MP seeks to punish officials for delay in approvals; some experts unhappy

Illustration: Binay Sinha
A law imposing penal provisions on government officers for delaying industrial approvals beyond a statutory timeline is touted as a novel concept to woo investors. While there are several laws and rules framed by states for time-bound approval processes, experts say results of these measures have been mixed. How well the latest initiative — mooted through The Madhya Pradesh Time-Bound Clearance Bill 2020 — works will depend on how well the new law is implemented, they add.

“The permits process has long been the bane of the Indian industry,” says Rajat Sethi, partner, S&R Associates. Any such initiative by a state government will help bring about a change in the existing permits process in which systemic problems are well entrenched, he argues.

MP seeks to punish officials for delay in approvals; some experts unhappy

The Bill, recently cleared by the Cabinet and to be taken up in the Assembly in its forthcoming Budget session, provides for time-bound clearance of applications for industrial investment. It spells out 25 types of clearances and licences for industries to be issued in one day, 10 other clearances to be granted in seven days, and 5 others within 15 days through an online platform.
Moreover, if the designated official fails to act in a time-bound manner, appropriate action will be initiated under the provisions of the Madhya Pradesh Service Guarantee Act, 2010.

Sandeep Grover, partner, Ortis Law Office, points out that there are several states which provide time-bound clearances and deemed approvals by government departments. For instance, Andhra Pradesh has set up the District Industries Promotion Committee for providing time-bound approvals and clearances for setting up industrial units in the micro, small and medium enterprises sector. 

Similarly, the Kerala Investment Promotion and Facilitation Act was passed in 2018. Under the Rajasthan Enterprises Single Window Enabling and Clearance Act, 2011, if a department fails to decide on an application within a specified period, the application is deemed “allowed”.

 While experts agree that the proposed law intends to reform the licensing regime and facilitate ease of doing business in the state, some fear the result could be counter-productive, if not implemented well.

“It may lead to officers raising unnecessary queries or rejecting applications on frivolous grounds,” says Ramesh Vaidyanathan, managing partner, Advaya Legal.

Sethi points out for speedy decisions, government officers require a conducive environment and ecosystem, which encourages fair decision-making. “If they are required to constantly look over their shoulder to assess potential risk of prosecution, it will impede quick and efficient decision-making,” he adds.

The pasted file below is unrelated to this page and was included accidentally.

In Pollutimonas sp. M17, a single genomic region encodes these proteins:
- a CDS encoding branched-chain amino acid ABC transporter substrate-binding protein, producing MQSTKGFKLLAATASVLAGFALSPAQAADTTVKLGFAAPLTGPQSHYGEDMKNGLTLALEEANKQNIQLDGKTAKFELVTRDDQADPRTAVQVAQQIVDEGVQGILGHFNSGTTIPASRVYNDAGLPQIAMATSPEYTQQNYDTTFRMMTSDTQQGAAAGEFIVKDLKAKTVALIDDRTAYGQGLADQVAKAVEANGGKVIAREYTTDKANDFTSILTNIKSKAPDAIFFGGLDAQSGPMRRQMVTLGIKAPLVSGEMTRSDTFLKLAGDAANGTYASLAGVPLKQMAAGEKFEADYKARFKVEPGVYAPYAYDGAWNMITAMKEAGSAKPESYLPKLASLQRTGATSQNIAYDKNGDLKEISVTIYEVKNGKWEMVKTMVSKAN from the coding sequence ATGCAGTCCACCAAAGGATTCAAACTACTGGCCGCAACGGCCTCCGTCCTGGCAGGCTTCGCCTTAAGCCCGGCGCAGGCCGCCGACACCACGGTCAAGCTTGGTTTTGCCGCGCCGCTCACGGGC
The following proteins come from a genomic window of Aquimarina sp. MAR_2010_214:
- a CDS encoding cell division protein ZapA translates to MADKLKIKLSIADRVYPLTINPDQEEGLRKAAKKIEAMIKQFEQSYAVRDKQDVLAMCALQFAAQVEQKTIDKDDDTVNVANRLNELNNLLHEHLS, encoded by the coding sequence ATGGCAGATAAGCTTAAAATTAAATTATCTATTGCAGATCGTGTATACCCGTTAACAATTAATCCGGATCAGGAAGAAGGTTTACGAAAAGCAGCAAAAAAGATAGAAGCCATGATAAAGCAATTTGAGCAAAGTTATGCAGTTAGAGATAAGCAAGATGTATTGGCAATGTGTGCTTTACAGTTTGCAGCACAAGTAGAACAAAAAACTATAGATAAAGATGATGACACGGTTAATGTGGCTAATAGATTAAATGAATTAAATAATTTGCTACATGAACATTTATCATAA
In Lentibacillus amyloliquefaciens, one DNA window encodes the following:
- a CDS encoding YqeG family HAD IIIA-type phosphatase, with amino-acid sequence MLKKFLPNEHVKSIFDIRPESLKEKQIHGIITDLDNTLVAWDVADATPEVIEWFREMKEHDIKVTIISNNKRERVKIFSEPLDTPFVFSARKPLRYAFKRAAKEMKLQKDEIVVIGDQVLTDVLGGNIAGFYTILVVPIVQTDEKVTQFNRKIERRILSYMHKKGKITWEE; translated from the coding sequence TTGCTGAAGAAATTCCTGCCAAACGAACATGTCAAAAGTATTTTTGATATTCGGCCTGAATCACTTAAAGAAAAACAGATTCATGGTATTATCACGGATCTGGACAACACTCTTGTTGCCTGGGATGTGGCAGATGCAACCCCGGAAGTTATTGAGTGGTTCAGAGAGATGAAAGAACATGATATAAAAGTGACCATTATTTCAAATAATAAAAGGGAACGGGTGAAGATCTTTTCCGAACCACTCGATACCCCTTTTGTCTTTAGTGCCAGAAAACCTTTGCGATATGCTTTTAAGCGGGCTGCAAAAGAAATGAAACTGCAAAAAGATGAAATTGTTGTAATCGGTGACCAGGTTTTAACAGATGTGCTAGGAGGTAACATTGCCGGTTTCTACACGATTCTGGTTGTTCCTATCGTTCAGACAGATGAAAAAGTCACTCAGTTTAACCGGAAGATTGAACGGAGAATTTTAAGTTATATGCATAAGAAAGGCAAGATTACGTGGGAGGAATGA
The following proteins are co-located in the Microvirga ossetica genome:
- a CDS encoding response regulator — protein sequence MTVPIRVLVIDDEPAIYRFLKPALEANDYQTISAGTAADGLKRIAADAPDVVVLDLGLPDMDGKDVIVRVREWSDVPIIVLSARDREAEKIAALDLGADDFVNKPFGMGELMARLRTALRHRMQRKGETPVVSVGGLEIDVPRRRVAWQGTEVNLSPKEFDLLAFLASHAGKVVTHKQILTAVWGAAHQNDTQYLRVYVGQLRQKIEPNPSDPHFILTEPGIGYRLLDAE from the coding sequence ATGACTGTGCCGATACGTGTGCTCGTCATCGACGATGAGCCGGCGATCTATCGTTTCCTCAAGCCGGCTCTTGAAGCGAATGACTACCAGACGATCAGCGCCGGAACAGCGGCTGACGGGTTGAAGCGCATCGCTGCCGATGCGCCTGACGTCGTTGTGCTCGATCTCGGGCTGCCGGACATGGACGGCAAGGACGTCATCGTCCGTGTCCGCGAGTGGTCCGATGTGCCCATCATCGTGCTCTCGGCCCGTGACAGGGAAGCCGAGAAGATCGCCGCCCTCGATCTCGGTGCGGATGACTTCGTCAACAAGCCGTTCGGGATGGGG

Vaidyanathan prefers an approval structure founded on accountability, where the status of the application is shared online, senior officers monitor on a real-time basis, and deviant officers bear the brunt in their annual performance evaluation.

 “All departments must also be asked to share on their website statistics on approvals granted, time taken, etc. In essence, greater transparency and accountability is more efficacious than penal action,” Vaidyanathan says.

If government officials are to be made accountable for non-performance, should businesses not be held responsible for meeting the conditions to get a licence or permit?

According to Grover, Section 6 (2)(a) of the Bill, though a loosely worded clause, endeavours to make the applicant accountable for meeting the conditions to get the licence. “However, it would be interesting to see if the government comes up with specific rules and regulations enumerating how information is to be provided by the applicant and specific consequences/implications which will follow in case of non-compliance,” he says.

Most experts are of the view that the latest measures to bring more accountability in the licence system will have to be combined with steps that provide greater access to information and resources to government officers to assist in decision-making, and better insulate them from the pulls and pressures, which tend to afflict the decision-making machinery.

The implementation of this law in Madhya Pradesh will be closely watched by other states, too.


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